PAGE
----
Get The Most Out of SXSW
For more than 30 years, music industry professionals and musicians have made the annual pilgrimage to Austin, Texas, for South By Southwest. The event has become an industry mainstay, welcoming visitors from all over the world for a week of networking, musical performances and panels.
The festival’s size and stature has grown considerably since its humble 1987 beginnings, and with that change has come controversy and criticism. As Austin prepares to open its streets for the start of the 2018 music portion beginning March 12, it’s worth contemplating whether the event is really worth all the hype. Are you missing out if you’re not attending? And if you’re packing up the tour van and heading south, how can you make the most of your experience? Before you plunk down the cash for a coveted wristband or worry about whether you made the right decision by staying home, these music professionals have some advice regarding the event that you may want to consider.
According to publicist Nathan Walker, attending SXSW is not a necessity, and it won’t ensure you any type of success going forward.
“The idea that there’s any specific thing in the music industry that will make or break your career, outside of putting on an amazing show or writing incredible songs, is false,” he said.
Jamie Coletta, a freelance marketing professional, agreed with Walker, and instead encourages attendees to consider what they hope to gain from the experience. “Attending is definitely not necessary for either industry or band folks,” Coletta said. “On the industry side, sure, it can help to attend because you get face time with a lot of different people you may not normally be around, especially with the digital age and professionals being located pretty much anywhere,” she said. “Meeting up with these folks at SXSW is awesome because it’s likely the only chance you’ll get to meet in person.”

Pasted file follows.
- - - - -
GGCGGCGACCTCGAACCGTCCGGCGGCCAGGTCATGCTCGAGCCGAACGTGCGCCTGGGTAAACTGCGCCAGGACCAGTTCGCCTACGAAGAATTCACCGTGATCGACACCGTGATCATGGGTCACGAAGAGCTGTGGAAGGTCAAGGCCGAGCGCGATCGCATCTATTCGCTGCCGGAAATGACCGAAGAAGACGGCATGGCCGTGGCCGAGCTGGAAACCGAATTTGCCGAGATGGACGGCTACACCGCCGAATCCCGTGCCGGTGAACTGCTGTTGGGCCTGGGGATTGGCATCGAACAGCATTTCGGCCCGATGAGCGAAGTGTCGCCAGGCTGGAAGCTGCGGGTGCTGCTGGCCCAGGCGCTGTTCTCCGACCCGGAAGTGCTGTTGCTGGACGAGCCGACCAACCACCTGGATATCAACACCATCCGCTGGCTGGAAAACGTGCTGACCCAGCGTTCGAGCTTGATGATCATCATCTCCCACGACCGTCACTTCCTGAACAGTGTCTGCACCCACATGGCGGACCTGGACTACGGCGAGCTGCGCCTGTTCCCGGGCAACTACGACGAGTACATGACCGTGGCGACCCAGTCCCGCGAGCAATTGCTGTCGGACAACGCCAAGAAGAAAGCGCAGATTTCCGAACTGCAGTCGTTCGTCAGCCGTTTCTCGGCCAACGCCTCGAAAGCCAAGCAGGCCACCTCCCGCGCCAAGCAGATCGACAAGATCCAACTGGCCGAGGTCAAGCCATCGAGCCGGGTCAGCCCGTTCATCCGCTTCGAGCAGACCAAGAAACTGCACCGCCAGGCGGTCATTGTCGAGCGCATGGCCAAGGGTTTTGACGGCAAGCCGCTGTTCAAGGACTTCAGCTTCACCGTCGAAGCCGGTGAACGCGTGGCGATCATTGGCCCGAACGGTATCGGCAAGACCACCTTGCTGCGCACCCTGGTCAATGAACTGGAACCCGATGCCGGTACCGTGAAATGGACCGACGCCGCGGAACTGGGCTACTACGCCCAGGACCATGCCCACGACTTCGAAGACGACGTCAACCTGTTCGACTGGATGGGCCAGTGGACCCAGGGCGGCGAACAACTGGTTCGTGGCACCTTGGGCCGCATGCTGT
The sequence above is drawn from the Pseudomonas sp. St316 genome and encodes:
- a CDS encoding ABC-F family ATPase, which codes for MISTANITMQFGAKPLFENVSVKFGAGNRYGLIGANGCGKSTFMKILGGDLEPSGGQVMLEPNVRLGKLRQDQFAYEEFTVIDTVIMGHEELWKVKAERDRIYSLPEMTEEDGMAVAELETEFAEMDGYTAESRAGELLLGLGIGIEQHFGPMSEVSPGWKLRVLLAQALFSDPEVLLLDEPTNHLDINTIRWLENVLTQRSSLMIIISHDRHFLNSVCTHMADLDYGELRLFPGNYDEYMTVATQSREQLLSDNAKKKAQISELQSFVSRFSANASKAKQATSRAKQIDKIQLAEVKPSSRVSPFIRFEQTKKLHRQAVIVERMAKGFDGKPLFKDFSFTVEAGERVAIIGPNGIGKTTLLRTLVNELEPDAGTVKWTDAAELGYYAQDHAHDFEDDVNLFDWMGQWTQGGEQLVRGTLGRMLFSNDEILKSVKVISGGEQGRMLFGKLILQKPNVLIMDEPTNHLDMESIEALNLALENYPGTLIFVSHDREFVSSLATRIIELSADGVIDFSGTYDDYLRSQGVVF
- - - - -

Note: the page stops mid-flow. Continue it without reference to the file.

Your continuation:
Since there are two varying levels (official and unofficial) to SXSW events, there can be drastic differences in the potential advantages of partaking in the festivities. While purchasing a badge isn’t mandatory, those who secure official credentials are more likely to reap benefits that include prominent showcase placement and increased press coverage.
Although copywriter, content creator, editor and media consultant Sjimon Gompers deems badges to be “overrated,” he suggested getting credentials based on the type of events you want to attend. “A badge isn't bad if your plans are geared toward more of the official events going on during the festival,” Gompers said. “Panel attendance is something everyone should do more of, even though the day parties are often fun and exciting. The conferences and conversations at the panels provide insights into the industry with privy views into the inner workings of your favorite labels and topics that can be infinitely intriguing and inspiring.” Walker agrees, and reminds bands that securing slots on official showcases are also more likely to result in payment or a free badge.